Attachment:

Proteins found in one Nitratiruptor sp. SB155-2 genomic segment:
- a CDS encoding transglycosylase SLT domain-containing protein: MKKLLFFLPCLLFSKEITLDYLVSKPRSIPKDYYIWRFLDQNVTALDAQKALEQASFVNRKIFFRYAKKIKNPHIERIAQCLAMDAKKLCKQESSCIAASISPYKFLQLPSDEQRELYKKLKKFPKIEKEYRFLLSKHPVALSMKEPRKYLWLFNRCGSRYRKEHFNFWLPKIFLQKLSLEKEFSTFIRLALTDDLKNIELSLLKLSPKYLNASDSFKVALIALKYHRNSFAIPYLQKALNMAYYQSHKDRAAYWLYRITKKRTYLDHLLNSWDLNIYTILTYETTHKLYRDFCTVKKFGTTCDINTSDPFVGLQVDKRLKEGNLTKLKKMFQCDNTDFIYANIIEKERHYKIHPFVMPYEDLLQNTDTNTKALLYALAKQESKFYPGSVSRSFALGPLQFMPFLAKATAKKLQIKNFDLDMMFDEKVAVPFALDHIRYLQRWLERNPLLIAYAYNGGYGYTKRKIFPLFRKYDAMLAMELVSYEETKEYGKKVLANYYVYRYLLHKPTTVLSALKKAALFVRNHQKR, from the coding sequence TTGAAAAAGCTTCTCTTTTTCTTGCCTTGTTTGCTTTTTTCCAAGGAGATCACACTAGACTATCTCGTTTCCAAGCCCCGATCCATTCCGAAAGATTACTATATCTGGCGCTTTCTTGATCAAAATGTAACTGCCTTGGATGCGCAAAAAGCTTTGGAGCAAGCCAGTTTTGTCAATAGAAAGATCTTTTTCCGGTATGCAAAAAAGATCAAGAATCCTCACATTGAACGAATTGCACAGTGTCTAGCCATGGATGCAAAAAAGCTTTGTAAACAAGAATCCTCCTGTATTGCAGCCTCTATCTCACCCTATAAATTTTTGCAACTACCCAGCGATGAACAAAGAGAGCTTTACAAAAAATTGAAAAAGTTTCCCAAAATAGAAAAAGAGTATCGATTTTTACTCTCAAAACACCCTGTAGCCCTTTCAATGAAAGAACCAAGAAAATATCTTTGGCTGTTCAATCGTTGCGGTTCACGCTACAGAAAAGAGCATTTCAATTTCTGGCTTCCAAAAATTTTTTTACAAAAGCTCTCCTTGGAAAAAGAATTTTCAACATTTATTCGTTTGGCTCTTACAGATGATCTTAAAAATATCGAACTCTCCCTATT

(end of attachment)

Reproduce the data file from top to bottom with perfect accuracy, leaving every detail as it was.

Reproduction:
Proteins found in one Nitratiruptor sp. SB155-2 genomic segment:
- a CDS encoding transglycosylase SLT domain-containing protein: MKKLLFFLPCLLFSKEITLDYLVSKPRSIPKDYYIWRFLDQNVTALDAQKALEQASFVNRKIFFRYAKKIKNPHIERIAQCLAMDAKKLCKQESSCIAASISPYKFLQLPSDEQRELYKKLKKFPKIEKEYRFLLSKHPVALSMKEPRKYLWLFNRCGSRYRKEHFNFWLPKIFLQKLSLEKEFSTFIRLALTDDLKNIELSLLKLSPKYLNASDSFKVALIALKYHRNSFAIPYLQKALNMAYYQSHKDRAAYWLYRITKKRTYLDHLLNSWDLNIYTILTYETTHKLYRDFCTVKKFGTTCDINTSDPFVGLQVDKRLKEGNLTKLKKMFQCDNTDFIYANIIEKERHYKIHPFVMPYEDLLQNTDTNTKALLYALAKQESKFYPGSVSRSFALGPLQFMPFLAKATAKKLQIKNFDLDMMFDEKVAVPFALDHIRYLQRWLERNPLLIAYAYNGGYGYTKRKIFPLFRKYDAMLAMELVSYEETKEYGKKVLANYYVYRYLLHKPTTVLSALKKAALFVRNHQKR, from the coding sequence TTGAAAAAGCTTCTCTTTTTCTTGCCTTGTTTGCTTTTTTCCAAGGAGATCACACTAGACTATCTCGTTTCCAAGCCCCGATCCATTCCGAAAGATTACTATATCTGGCGCTTTCTTGATCAAAATGTAACTGCCTTGGATGCGCAAAAAGCTTTGGAGCAAGCCAGTTTTGTCAATAGAAAGATCTTTTTCCGGTATGCAAAAAAGATCAAGAATCCTCACATTGAACGAATTGCACAGTGTCTAGCCATGGATGCAAAAAAGCTTTGTAAACAAGAATCCTCCTGTATTGCAGCCTCTATCTCACCCTATAAATTTTTGCAACTACCCAGCGATGAACAAAGAGAGCTTTACAAAAAATTGAAAAAGTTTCCCAAAATAGAAAAAGAGTATCGATTTTTACTCTCAAAACACCCTGTAGCCCTTTCAATGAAAGAACCAAGAAAATATCTTTGGCTGTTCAATCGTTGCGGTTCACGCTACAGAAAAGAGCATTTCAATTTCTGGCTTCCAAAAATTTTTTTACAAAAGCTCTCCTTGGAAAAAGAATTTTCAACATTTATTCGTTTGGCTCTTACAGATGATCTTAAAAATATCGAACTCTCCCTATT